Yomawari: Night Alone (Vita) - Ramblin' Review

Yomawari: Night Alone is an interesting take on the survival horror genre. While it isn't the first game to make you explore a poorly lit area with no means of defending yourself, it does seem to be one of the few that puts you in a nightmare world that is all too familiar, and charges you with traversing this dangerous world as a very young, but very determined little girl.

We start the game by reaching the end of our nightly walk with our dog. This brief journey home is a convenient means of teaching us the basics of the game. Hold R to run, hold L to tiptoe, interact with items using "X", and pull up an inventory using the triangle button. Dpad and left analog stick moves your character around, and Start pulls up the map. The map will become more useful later on, as it is has a few already marked areas of interest. 
So, on the way home, amidst the tutorial for using items that you have in your inventory, I threw my newly found rock into the road, and my dog chased after it, only to get run over by a truck(!). My defeated little girl skulks back home, dragging her empty dog leash behind her. Upon arrival, her sister asks where the dog is...and tells you that she will go to search for your dog. I agreed by accident, knowing full well that my dog was dead, but I doubt that there would have been an option to stop her. I was actually surprised that sending my dog it's death didn't end the game immediately.
Anyhow, your sister leaves, and you wait around in your yard for a few moments. With growing concern, you venture out into the neighborhood to find your sister. Possibly because you know that the only way she will find poor Poro is by finding any remnants of the creature along the side of the road.

This is where the real game begins. As you venture outside of the safe area of your front yard, you will begin to encounter roadblocks, creepy signs that indicate that witnesses are wanted, and worst of all...death. Death comes a lot, and while it is actually at the hands of shadow creatures that blink into and out of visible reality, it usually seems that death comes from nothing. They are much more difficult to see, and therefore avoid, before you get the flashlight, which illuminates them as long as you're facing them. 
The game works its magic by not really giving you any clues or hints as to where to go, what to do, or how to achieve your goal. You can check things for usable objects (vending machines for coins, garbage bags for rocks, etc), and you can run or tiptoe. There is no way to engage any shadow monsters in combat, so you will be running, hiding, and tiptoeing around or away from them...if you happen to see that they are near.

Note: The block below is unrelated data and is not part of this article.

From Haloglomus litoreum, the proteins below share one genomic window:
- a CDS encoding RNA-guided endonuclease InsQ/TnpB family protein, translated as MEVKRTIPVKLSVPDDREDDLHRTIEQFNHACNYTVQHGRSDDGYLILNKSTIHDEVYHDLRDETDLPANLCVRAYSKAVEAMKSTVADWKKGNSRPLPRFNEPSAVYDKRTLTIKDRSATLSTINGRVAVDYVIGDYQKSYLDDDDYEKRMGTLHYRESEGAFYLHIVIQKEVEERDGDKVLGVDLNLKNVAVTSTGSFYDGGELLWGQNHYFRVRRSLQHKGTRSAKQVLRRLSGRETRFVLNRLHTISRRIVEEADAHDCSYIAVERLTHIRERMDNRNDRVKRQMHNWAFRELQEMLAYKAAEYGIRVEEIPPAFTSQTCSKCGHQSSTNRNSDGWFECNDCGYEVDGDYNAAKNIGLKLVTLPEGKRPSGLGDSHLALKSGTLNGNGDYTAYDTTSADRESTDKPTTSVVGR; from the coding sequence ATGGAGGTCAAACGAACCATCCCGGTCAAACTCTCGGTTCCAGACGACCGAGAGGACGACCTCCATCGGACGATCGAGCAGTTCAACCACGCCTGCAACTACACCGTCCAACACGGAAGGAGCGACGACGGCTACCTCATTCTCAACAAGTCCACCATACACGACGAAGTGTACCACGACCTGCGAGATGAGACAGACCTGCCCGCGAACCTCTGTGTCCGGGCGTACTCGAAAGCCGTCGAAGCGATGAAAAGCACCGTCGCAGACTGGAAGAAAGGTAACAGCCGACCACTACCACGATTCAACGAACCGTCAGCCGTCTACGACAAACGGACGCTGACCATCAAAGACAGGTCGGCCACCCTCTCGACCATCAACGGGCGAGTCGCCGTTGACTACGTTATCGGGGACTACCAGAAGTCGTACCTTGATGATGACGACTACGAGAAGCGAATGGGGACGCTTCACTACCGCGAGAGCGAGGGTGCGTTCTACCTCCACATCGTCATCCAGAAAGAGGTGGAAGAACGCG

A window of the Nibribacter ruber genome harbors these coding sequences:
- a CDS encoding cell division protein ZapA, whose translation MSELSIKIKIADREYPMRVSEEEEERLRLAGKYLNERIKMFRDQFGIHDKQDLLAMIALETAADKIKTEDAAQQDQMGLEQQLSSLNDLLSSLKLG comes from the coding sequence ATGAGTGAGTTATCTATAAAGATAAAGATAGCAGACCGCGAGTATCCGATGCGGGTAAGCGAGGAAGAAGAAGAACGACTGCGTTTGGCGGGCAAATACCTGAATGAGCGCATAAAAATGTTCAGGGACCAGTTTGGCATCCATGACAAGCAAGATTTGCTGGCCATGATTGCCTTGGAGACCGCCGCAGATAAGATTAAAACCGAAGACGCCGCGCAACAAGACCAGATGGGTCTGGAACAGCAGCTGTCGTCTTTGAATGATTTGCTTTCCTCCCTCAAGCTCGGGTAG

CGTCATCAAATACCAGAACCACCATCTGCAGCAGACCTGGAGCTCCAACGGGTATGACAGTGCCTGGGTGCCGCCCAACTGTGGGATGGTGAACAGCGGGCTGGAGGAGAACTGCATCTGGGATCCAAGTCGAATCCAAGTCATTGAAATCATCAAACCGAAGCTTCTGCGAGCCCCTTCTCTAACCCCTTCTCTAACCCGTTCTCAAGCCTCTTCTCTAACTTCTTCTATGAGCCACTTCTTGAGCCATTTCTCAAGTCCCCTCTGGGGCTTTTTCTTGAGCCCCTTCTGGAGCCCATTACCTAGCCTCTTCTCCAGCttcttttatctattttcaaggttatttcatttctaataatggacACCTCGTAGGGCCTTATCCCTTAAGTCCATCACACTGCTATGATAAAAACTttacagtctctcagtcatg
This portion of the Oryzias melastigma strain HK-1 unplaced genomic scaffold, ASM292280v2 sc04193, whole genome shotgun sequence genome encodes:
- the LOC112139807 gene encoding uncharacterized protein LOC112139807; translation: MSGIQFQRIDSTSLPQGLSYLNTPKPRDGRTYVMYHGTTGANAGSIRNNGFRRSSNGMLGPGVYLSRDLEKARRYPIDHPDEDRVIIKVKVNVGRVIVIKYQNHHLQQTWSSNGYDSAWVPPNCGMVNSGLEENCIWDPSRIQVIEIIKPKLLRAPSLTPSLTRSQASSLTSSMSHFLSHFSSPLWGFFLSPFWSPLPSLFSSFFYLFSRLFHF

One thing to keep in mind, and it isn't fully explained like the other basics were, is that you have a stamina gauge that comes up when you begin to run...only it's not a stamina gauge- it's a heartbeat meter. I had to look that one up, and primarily did so because it was inconsistent. If you start to run when there is nothing around you, then you have a gauge that is almost the width of the screen. If you start to run after spotting a shadow creature, your gauge is much smaller, and as it shrinks, your running gets slower. This is because you're so terrified, that it is more difficult for you to react. At least, that's my theory behind the dev's reasoning for making you go slower as you become more scared? 

Anyways, after you initially find your sister, she asks you to close your eyes, and tells you that everything will be ok. When you close your eyes, she is gone. However, you do find her flashlight on the ground by where you find her. Turning the flashlight on reveals a large spidery shadow monster that is ready to give chase. If it gets you, you're dead. Almost everything is a one hit kill in this game, which means that you will see the blood soaked death screen, a lot. 
After you escape this monster, you navigate your way back home, finding a shrine that allows you to quick save for one coin. Then you make it home and are able to save and kind of calm down. 

Upon exiting the house, you notice that you now have more streets that you are allowed to explore, and the journey continues from there. I'll leave you off at that point in this review so as not to spoil any more of the game.

Knowing the intro to the story doesn't take much away from the game, though. While I was initially frustrated to the point of just giving up on the game and playing something else for review, I decided to keep playing, and I'm glad that I did. The game isn't very long, maybe 3 hours, but exploring the neighborhood to discover your best route is pretty entertaining, and the constant lingering fear that a shadow creature might pop out at any moment and set back most of your progress makes the game very tense. You'll also feel genuine relief when you manage to get away from your shadow assailants on instances where you had previously failed multiple times. 
So, while this isn't a game for the more action oriented, it is a fun and beautiful distraction from many other games that are light on action. It's also a bit bloody, and many people will be put off by the death of the dog at the beginning, but it's worth checking out.  I'm really looking forward to the sequel.

Another cool bonus to picking this up, is that it contains both this game and the previously reviewed 
htoL:NiQ  on one cart. This is the cheaper option for playing htoL:NiQ, but obviously won't satisfy the more hardcore collectors. It is perfect for those of us that just want to play, however.


Remember to come back tomorrow, as we begin wrapping up the last few days of October and this month's series.

Day 26 - Violett < 31 Days of Halloween > Day 28 - Kid Dracula


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